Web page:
We Finally Know What Inspired Ghost Of Tsushima

Ghost of Tsushima was released back in July and blew away critics and gamers alike. It shattered Sony sales records and has already received a new co-op mode, Ghost of Tsushima: Legends. The game's director has previously spoken about how Red Dead Redemption was a major influence on the scope and tone of Ghost of Tsushima. However, what fans may not realize about this game is that the story and characters are deeply rooted in a very real period of  Japanese history. 


Ian Jun Wei Chiew, the lead artist on Ghost of Tsushima, recently wrote a PlayStation blog post that described the process behind crafting one of 2020's biggest gaming blockbusters. Not only did Chiew share some of the original concept art for the game, but he also took readers on a journey, finally describing the inspiration behind Ghost of Tsushima's setting and designs.

According to Chiew, the biggest inspiration for Ghost of Tsushima came when Sucker Punch decided to set the tale during the Mongolian invasion of Japan in 1274. Once Sucker Punch had a time period and a concept for the main character locked in, everything seemed to flow naturally from there. 

In the blog post, Chiew described how Sucker Punch then took a deep dive into Japanese history and culture. He explained, "We began by exposing ourselves to as much research and content as we could on the Kamakura Era, Japanese culture, old Samurai films and the Invasion of Tsushima, which led to the final designs of our characters, outfits, landscape, architecture, etc. A lot of the references we gathered were from museum exhibits and photos taken by teams that the studio sent out to Tsushima as well as the main island of Japan."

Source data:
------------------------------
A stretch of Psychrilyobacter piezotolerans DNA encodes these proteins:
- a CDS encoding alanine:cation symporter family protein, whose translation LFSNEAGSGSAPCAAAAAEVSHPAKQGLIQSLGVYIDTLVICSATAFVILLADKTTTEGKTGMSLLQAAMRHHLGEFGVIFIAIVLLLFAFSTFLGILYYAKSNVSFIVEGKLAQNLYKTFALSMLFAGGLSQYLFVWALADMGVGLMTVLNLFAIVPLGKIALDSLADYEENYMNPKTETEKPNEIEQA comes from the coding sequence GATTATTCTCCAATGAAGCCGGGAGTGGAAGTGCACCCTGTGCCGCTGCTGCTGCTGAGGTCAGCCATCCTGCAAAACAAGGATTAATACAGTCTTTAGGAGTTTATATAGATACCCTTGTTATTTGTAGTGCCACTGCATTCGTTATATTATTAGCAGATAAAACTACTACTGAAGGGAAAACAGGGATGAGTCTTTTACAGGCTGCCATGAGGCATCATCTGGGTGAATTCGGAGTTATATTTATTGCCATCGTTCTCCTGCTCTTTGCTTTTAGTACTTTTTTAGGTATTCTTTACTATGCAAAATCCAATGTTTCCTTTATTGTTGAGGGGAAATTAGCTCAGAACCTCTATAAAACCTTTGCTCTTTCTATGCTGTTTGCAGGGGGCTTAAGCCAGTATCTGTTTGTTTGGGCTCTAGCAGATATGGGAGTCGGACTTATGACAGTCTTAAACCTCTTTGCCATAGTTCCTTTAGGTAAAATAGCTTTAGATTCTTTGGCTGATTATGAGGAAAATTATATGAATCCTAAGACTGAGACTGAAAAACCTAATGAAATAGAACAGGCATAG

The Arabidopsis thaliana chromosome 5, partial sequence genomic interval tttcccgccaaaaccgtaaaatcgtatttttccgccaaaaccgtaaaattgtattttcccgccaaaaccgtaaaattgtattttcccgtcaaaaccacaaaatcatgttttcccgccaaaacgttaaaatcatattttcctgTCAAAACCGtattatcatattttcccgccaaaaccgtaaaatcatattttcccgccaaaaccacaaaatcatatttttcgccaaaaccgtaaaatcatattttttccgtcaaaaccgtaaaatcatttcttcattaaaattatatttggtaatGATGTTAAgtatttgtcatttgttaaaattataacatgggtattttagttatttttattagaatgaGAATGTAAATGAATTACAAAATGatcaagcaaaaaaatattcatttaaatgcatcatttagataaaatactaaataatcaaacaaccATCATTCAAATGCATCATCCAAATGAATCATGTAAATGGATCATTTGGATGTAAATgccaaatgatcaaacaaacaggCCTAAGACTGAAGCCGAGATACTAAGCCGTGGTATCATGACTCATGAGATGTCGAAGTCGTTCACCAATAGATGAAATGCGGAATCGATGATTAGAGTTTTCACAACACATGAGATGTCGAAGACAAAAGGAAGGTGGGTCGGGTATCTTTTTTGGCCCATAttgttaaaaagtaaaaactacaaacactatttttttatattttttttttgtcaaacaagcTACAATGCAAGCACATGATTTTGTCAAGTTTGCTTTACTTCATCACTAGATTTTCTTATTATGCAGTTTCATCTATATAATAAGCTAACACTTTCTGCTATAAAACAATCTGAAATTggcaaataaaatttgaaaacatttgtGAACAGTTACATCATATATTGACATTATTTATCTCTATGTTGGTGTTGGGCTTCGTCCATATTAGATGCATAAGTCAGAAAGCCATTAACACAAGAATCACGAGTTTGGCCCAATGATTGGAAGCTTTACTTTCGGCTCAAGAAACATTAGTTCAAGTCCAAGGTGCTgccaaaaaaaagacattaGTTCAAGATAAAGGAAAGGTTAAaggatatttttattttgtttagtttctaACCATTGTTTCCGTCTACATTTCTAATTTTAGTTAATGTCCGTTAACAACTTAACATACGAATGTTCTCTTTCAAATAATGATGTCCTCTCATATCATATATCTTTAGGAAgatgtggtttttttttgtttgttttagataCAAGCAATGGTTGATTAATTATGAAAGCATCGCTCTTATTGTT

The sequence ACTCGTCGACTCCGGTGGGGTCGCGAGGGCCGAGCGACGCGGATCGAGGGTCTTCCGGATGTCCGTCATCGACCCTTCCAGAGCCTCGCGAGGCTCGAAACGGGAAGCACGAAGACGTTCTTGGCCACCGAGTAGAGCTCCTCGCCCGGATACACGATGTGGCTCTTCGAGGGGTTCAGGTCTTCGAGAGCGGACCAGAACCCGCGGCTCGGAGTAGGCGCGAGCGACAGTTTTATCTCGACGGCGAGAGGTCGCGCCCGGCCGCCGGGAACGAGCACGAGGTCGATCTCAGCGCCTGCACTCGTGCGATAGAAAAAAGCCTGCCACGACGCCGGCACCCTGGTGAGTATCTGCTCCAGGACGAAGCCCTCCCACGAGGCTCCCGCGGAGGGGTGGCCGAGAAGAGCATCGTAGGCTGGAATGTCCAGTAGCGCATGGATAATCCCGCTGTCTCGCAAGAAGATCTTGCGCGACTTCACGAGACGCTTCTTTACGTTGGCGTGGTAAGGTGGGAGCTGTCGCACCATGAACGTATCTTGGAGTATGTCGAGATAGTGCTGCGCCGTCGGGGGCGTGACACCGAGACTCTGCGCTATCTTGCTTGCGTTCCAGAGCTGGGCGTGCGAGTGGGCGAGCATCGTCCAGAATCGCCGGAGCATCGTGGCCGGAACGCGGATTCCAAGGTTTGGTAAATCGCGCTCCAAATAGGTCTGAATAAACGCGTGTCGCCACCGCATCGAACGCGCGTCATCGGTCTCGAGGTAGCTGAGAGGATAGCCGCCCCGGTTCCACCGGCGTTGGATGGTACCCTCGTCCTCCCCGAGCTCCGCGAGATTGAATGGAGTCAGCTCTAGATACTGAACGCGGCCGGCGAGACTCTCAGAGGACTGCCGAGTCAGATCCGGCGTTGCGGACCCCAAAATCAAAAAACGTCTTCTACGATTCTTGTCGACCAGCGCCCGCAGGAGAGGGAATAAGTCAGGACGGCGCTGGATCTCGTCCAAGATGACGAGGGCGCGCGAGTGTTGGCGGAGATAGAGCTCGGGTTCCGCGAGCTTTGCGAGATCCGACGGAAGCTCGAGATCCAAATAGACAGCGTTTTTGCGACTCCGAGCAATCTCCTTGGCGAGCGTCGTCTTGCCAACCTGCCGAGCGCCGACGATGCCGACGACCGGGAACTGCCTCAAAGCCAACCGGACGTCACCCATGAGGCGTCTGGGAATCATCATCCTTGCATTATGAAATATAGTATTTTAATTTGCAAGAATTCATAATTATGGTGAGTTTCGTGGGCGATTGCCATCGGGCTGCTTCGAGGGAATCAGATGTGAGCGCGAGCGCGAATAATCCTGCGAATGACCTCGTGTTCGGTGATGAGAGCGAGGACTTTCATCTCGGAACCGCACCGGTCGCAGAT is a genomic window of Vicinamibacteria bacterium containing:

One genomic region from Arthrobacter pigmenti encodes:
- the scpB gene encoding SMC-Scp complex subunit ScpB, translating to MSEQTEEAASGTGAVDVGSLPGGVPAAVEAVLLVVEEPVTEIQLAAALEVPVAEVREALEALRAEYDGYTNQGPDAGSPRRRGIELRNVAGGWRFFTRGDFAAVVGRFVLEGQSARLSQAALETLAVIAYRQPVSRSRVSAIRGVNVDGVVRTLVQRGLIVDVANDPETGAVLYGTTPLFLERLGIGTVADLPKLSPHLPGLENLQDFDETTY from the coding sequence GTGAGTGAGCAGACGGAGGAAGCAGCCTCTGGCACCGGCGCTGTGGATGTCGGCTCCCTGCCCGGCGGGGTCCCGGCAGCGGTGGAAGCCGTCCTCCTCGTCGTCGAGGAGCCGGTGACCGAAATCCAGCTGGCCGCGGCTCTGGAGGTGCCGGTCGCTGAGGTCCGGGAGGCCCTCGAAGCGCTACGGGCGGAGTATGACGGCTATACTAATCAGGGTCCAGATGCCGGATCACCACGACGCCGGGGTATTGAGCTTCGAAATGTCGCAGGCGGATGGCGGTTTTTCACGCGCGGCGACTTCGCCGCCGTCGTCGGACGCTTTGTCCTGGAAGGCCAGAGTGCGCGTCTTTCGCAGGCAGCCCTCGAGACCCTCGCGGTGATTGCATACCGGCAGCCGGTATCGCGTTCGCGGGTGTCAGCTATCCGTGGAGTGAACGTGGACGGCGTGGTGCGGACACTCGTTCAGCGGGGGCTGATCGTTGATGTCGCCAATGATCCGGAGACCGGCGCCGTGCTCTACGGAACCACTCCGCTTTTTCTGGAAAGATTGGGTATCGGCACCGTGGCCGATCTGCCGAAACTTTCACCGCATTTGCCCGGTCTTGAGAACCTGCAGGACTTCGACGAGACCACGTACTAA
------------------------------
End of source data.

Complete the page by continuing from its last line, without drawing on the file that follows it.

After the setting and time period was concrete, Sucker Punch proceeded to design the main character in ways that would make sense and show his character arc. As pointed out by Chiew, rogue warriors exactly like Jin didn't necessarily exist during the time period in which Ghost of Tsushima takes place. Because of this, the team had to make Jin's aesthetic evolve over time. To make that happen organically, Chiew allowed the fashions and materials of the time to inform Jin's transformation. 

Make no mistake, there are plenty of different ways to customize Jin. Ghost of Tsushima is a lengthy game, taking about 50 hours for completionists to play through the full campaign and all of its side missions. Many of the game's quests will end with the lead character obtaining a new piece of armor or an upgrade of some kind. With that in mind, the team at Sucker Punch wanted to make sure that every new piece of gear fit the time period. Not only that, but it had to fit Jin's background as he made the transition from samurai to lone warrior.

Chiew explained, "Knowing that we wanted a character to have to let go of tradition and evolve into something out of necessity gave us this opportunity to tell a fictional story of a new kind of warrior ...  Jin's arc of turning from the honorable samurai to the new dishonorable warrior was portrayed by including subtle intricate patterns as well as traditional armor plating pieces to make the Ghost outfit look more believable for that time."


Another result of Sucker Punch's extensive research is that there are a ton of references to Japanese mythology and history that may only be noticed by the adults playing Ghost of Tsushima. However, the game has also come under fire on a few occasions for occasional gaps in its authenticity. For instance, some people have criticized the game for featuring Japanese dialogue that isn't translated quite properly.

Ghost of Tsushima's setting has also caused a bit of an uproar among Chinese gamers. The period of time chosen by Sucker Punch is a hugely controversial subject in China. For years, Chinese nationalists have debated whether or not the Mongolians who once invaded and occupied China should be considered Chinese citizens. Some Chinese gamers have taken the Ghost's constant slaying of Mongolian enemies to be offensive and have called for the game to be banned, while many others are excited to see this period of history being portrayed in a AAA video game. 

Despite the arguments over the game's authenticity and propriety, the fact stands that Sucker Punch apparently put a ton of effort into creating an immersive and exhaustively-researched experience. The blog post by Ian Jun Wei Chiew is a fascinating read for fans who are curious to see how Ghost of Tsushima came to be.